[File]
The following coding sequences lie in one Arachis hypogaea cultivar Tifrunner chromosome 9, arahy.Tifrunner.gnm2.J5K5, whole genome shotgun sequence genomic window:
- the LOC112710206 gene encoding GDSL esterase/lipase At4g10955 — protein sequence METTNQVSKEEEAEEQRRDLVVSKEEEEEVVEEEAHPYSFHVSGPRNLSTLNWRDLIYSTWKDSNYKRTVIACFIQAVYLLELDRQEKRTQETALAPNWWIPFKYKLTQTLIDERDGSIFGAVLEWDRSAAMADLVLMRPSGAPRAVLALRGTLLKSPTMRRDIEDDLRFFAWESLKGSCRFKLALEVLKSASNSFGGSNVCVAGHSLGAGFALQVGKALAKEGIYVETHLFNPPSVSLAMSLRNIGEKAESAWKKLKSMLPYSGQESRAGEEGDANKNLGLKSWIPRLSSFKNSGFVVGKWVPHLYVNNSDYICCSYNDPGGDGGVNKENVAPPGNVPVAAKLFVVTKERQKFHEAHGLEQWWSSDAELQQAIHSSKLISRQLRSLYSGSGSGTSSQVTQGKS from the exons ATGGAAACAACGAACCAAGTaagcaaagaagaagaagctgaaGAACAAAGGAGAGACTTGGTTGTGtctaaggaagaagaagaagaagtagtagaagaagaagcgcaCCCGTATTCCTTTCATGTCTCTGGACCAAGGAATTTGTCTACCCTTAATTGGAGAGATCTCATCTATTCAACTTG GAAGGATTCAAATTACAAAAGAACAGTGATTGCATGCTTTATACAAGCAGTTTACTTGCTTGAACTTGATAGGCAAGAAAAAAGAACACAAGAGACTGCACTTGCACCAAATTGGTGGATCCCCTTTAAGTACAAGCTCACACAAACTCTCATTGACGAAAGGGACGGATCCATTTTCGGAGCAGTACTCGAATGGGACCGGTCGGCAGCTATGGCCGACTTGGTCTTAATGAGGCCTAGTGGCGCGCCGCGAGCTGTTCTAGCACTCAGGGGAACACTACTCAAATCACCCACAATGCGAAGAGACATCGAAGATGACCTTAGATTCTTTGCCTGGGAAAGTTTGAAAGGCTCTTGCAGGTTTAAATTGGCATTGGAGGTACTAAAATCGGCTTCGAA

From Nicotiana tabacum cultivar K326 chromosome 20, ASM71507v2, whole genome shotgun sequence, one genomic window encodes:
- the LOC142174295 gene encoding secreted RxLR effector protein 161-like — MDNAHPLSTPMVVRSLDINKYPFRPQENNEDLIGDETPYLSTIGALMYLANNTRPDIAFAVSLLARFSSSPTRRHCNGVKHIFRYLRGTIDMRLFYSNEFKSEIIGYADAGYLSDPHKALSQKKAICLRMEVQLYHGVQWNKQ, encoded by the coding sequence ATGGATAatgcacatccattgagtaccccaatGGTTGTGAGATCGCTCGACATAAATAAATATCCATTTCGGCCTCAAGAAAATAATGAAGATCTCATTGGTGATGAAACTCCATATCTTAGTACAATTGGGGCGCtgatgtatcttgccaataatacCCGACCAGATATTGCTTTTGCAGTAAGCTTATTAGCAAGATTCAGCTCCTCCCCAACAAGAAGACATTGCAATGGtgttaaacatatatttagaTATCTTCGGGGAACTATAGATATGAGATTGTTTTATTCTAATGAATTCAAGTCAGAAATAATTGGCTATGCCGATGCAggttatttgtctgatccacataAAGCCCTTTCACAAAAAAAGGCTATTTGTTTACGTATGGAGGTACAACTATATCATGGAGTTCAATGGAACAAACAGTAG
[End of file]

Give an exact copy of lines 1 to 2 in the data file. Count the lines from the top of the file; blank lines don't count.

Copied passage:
The following coding sequences lie in one Arachis hypogaea cultivar Tifrunner chromosome 9, arahy.Tifrunner.gnm2.J5K5, whole genome shotgun sequence genomic window:
- the LOC112710206 gene encoding GDSL esterase/lipase At4g10955 — protein sequence METTNQVSKEEEAEEQRRDLVVSKEEEEEVVEEEAHPYSFHVSGPRNLSTLNWRDLIYSTWKDSNYKRTVIACFIQAVYLLELDRQEKRTQETALAPNWWIPFKYKLTQTLIDERDGSIFGAVLEWDRSAAMADLVLMRPSGAPRAVLALRGTLLKSPTMRRDIEDDLRFFAWESLKGSCRFKLALEVLKSASNSFGGSNVCVAGHSLGAGFALQVGKALAKEGIYVETHLFNPPSVSLAMSLRNIGEKAESAWKKLKSMLPYSGQESRAGEEGDANKNLGLKSWIPRLSSFKNSGFVVGKWVPHLYVNNSDYICCSYNDPGGDGGVNKENVAPPGNVPVAAKLFVVTKERQKFHEAHGLEQWWSSDAELQQAIHSSKLISRQLRSLYSGSGSGTSSQVTQGKS from the exons ATGGAAACAACGAACCAAGTaagcaaagaagaagaagctgaaGAACAAAGGAGAGACTTGGTTGTGtctaaggaagaagaagaagaagtagtagaagaagaagcgcaCCCGTATTCCTTTCATGTCTCTGGACCAAGGAATTTGTCTACCCTTAATTGGAGAGATCTCATCTATTCAACTTG GAAGGATTCAAATTACAAAAGAACAGTGATTGCATGCTTTATACAAGCAGTTTACTTGCTTGAACTTGATAGGCAAGAAAAAAGAACACAAGAGACTGCACTTGCACCAAATTGGTGGATCCCCTTTAAGTACAAGCTCACACAAACTCTCATTGACGAAAGGGACGGATCCATTTTCGGAGCAGTACTCGAATGGGACCGGTCGGCAGCTATGGCCGACTTGGTCTTAATGAGGCCTAGTGGCGCGCCGCGAGCTGTTCTAGCACTCAGGGGAACACTACTCAAATCACCCACAATGCGAAGAGACATCGAAGATGACCTTAGATTCTTTGCCTGGGAAAGTTTGAAAGGCTCTTGCAGGTTTAAATTGGCATTGGAGGTACTAAAATCGGCTTCGAA